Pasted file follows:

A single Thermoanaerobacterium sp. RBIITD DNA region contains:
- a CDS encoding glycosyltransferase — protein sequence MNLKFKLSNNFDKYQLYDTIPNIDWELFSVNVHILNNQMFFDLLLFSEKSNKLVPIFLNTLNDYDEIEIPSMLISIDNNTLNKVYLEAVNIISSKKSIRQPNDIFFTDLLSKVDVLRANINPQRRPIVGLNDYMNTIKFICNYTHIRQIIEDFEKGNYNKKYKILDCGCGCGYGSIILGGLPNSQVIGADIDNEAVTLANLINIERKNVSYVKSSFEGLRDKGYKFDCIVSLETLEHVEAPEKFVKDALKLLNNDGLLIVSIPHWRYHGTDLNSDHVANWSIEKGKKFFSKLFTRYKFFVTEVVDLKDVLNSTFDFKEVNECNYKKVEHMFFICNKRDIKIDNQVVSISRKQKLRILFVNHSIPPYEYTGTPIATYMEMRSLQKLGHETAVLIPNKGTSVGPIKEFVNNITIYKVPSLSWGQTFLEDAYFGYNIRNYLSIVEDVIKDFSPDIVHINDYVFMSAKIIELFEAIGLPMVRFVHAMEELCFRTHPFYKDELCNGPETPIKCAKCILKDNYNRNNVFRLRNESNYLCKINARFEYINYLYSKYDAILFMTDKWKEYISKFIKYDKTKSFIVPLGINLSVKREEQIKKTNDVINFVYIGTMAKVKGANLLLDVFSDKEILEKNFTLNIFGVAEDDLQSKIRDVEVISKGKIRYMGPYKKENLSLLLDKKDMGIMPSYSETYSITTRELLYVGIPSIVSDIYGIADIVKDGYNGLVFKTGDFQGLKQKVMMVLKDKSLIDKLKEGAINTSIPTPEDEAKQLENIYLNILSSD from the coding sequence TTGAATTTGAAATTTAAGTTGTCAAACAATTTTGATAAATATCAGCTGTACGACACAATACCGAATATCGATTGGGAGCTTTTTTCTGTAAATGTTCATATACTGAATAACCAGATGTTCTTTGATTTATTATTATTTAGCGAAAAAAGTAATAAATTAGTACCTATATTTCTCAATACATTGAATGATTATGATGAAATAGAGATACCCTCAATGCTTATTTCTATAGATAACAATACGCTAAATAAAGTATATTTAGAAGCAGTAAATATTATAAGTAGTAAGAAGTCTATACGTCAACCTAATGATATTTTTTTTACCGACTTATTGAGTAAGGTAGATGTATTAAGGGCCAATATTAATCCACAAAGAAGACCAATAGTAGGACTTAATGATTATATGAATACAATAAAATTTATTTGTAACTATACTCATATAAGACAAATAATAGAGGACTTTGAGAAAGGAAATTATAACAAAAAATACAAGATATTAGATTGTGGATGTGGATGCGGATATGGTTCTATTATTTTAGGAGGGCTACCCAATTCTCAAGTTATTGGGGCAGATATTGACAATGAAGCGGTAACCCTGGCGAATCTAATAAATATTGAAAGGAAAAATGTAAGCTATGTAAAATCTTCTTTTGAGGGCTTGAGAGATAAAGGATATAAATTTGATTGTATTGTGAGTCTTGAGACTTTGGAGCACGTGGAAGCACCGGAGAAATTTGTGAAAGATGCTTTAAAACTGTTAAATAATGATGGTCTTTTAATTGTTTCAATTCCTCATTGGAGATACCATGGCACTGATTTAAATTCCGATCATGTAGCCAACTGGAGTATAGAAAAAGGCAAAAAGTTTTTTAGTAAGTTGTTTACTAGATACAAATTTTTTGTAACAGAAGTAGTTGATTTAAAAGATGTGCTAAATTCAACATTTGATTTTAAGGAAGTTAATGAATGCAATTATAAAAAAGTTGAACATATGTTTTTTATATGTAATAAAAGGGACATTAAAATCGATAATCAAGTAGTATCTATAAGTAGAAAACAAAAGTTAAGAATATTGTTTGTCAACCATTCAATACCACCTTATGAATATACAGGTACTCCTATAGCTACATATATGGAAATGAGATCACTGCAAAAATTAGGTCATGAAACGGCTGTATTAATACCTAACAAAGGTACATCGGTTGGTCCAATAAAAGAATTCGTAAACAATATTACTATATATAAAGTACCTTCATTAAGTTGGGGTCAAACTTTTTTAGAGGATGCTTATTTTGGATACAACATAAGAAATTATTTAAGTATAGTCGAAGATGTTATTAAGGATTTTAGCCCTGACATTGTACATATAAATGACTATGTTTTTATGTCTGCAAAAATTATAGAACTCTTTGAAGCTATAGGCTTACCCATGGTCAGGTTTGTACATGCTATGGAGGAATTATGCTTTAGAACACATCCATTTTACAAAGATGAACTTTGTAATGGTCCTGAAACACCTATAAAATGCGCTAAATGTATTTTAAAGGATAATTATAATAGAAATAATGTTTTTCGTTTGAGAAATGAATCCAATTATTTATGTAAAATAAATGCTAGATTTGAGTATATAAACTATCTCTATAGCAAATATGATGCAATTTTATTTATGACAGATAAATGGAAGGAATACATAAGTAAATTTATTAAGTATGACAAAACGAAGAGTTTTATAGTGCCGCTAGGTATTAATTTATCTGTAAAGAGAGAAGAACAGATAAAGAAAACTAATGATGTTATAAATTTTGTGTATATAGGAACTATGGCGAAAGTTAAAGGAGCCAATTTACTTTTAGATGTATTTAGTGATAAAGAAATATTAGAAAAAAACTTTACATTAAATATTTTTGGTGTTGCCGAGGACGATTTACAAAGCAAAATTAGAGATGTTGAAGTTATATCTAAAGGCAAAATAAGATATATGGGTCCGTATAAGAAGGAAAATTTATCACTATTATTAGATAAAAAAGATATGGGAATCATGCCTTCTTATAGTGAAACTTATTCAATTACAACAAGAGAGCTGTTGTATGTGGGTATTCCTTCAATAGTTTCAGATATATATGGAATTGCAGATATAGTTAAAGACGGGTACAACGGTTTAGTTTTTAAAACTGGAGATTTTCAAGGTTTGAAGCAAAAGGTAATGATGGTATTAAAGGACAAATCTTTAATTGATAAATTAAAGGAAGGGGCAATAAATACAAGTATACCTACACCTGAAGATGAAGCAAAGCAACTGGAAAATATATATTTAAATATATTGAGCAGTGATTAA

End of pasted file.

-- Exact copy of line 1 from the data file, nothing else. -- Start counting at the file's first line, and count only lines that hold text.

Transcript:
A single Thermoanaerobacterium sp. RBIITD DNA region contains: